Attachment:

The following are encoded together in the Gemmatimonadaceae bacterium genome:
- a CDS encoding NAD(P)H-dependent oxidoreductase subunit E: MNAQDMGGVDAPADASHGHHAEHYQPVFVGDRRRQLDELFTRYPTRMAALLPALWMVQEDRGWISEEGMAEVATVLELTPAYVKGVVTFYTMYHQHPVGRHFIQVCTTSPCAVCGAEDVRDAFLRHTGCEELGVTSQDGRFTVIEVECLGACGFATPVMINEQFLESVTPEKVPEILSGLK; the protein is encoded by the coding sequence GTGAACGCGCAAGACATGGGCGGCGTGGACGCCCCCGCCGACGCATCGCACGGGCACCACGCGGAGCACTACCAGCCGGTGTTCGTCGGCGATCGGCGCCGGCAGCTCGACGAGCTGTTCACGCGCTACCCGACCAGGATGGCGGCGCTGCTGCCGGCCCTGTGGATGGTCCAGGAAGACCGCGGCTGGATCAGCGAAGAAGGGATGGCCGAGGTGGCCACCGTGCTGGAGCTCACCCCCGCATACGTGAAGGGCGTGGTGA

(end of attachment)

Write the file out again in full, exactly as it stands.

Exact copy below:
The following are encoded together in the Gemmatimonadaceae bacterium genome:
- a CDS encoding NAD(P)H-dependent oxidoreductase subunit E: MNAQDMGGVDAPADASHGHHAEHYQPVFVGDRRRQLDELFTRYPTRMAALLPALWMVQEDRGWISEEGMAEVATVLELTPAYVKGVVTFYTMYHQHPVGRHFIQVCTTSPCAVCGAEDVRDAFLRHTGCEELGVTSQDGRFTVIEVECLGACGFATPVMINEQFLESVTPEKVPEILSGLK; the protein is encoded by the coding sequence GTGAACGCGCAAGACATGGGCGGCGTGGACGCCCCCGCCGACGCATCGCACGGGCACCACGCGGAGCACTACCAGCCGGTGTTCGTCGGCGATCGGCGCCGGCAGCTCGACGAGCTGTTCACGCGCTACCCGACCAGGATGGCGGCGCTGCTGCCGGCCCTGTGGATGGTCCAGGAAGACCGCGGCTGGATCAGCGAAGAAGGGATGGCCGAGGTGGCCACCGTGCTGGAGCTCACCCCCGCATACGTGAAGGGCGTGGTGA